Father’s Day once was highly political — and could become so again

Father’s Day once was highly political — and could become so again

In many ways, Father’s Day has always been a second-class holiday in the United States.

Sonora Smart Dodd, whose father raised her and her siblings after their mother died in childbirth

was inspired to propose the holiday in 1910 after attending a church service honoring mothers

 Even so, while federal law enshrined the second Sunday in May as Mother’s Day in 1914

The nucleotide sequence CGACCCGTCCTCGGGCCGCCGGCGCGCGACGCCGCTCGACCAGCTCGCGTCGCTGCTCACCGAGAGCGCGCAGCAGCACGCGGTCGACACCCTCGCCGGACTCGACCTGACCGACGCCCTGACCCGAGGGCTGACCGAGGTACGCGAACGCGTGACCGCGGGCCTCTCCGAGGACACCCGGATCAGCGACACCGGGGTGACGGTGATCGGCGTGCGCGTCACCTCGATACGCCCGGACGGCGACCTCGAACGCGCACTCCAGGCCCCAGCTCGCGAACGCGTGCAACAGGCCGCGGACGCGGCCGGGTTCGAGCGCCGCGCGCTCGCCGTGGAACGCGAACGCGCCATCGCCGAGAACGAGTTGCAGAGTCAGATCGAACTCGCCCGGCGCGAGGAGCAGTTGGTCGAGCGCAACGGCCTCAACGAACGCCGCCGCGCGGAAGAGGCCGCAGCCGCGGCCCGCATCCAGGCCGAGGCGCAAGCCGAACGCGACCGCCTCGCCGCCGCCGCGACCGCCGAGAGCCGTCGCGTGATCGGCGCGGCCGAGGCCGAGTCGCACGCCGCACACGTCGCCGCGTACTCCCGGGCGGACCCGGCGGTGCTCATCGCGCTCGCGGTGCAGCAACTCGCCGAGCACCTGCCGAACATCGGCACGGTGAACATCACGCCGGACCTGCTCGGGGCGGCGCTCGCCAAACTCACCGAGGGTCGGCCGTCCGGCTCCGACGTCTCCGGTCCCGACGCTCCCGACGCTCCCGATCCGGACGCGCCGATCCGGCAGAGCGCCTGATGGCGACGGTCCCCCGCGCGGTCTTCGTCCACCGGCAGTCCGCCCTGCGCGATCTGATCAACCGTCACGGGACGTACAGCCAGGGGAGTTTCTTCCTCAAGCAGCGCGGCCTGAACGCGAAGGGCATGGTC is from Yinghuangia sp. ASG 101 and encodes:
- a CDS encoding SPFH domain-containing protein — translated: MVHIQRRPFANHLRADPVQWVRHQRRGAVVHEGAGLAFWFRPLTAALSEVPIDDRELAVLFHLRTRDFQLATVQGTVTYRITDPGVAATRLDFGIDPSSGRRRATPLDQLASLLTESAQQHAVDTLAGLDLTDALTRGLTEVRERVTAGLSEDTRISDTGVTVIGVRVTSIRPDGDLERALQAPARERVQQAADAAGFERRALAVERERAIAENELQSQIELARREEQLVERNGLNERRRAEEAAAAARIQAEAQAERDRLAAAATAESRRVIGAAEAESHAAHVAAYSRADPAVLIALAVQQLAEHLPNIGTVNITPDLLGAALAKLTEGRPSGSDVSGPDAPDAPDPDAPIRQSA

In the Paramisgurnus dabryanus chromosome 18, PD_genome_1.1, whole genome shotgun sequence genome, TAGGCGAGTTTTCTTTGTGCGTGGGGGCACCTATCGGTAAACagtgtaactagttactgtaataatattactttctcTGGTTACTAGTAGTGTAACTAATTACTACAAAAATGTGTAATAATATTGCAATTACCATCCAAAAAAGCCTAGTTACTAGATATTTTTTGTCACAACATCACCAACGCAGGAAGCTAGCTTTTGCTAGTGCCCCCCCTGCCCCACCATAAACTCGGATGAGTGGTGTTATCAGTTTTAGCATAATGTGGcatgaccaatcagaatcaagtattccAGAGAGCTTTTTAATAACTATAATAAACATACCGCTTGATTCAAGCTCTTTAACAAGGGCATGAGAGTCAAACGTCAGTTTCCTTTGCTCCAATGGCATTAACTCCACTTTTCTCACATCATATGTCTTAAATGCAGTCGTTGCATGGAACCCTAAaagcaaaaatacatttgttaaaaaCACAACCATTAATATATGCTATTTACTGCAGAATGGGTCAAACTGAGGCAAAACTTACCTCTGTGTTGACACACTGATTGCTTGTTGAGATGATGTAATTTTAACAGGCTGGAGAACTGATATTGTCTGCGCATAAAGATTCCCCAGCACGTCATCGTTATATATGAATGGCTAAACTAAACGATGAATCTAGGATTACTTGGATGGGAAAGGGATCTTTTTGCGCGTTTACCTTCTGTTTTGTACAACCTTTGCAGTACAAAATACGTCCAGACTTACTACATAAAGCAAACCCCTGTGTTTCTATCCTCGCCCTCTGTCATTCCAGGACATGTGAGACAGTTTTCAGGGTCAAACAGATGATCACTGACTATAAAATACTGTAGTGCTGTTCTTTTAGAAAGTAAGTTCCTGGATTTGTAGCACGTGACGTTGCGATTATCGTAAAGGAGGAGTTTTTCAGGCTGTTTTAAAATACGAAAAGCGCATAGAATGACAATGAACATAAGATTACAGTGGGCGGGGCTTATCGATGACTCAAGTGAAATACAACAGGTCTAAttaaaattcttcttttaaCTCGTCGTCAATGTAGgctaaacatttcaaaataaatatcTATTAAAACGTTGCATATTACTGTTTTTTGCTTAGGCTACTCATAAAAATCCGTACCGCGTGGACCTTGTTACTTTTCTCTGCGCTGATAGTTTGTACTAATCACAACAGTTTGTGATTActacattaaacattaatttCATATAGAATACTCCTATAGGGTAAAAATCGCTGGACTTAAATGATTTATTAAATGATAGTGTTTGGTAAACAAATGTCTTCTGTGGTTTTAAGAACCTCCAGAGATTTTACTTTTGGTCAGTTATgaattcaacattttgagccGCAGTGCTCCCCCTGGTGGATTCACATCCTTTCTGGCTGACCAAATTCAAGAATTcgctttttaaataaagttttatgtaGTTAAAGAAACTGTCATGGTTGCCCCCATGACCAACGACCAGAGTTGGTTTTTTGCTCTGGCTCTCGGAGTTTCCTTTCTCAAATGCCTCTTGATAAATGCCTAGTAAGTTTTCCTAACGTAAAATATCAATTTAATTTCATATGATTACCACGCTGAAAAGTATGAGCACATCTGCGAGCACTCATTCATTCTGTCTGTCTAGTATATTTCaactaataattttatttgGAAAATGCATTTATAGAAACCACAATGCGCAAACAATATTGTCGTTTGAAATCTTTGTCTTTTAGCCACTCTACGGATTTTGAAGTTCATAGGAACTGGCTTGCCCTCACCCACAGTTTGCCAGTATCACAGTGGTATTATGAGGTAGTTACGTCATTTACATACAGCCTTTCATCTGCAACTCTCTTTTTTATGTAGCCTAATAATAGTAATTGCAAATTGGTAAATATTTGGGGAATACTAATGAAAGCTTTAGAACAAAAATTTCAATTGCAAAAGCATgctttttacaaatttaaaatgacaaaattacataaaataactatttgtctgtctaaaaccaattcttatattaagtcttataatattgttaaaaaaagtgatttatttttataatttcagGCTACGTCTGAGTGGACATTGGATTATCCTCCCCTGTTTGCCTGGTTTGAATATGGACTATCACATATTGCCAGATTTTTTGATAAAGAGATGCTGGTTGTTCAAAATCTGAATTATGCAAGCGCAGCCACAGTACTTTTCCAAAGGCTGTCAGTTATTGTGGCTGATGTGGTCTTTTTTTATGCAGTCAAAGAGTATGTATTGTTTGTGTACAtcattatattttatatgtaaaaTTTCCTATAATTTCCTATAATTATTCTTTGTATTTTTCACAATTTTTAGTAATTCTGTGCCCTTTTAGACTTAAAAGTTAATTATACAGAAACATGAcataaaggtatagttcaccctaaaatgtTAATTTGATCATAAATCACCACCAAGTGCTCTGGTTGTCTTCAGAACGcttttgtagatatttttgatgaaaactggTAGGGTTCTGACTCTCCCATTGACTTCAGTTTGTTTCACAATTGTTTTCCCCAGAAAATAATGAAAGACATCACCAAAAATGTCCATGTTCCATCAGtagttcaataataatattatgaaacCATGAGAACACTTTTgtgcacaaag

it took another half-century for fathers to receive similar recognition

first with Lyndon B. Johnson issuing a presidential proclamation in 1966 and then with Congress enacting an official holiday in 1972.

For decades, there was less political will to honor fathers, especially because many men regarded the holiday as “silly.”

Such thinking continues to this day, as some men celebrate being fathers by using the holiday as a ticket to spend a day at the golf course

enjoying hours on “their” day away from their children.

This understanding of Father’s Day, though, misses the ways in which Americans have used the holiday as a political vehicle

In the latter decades of the 20th century

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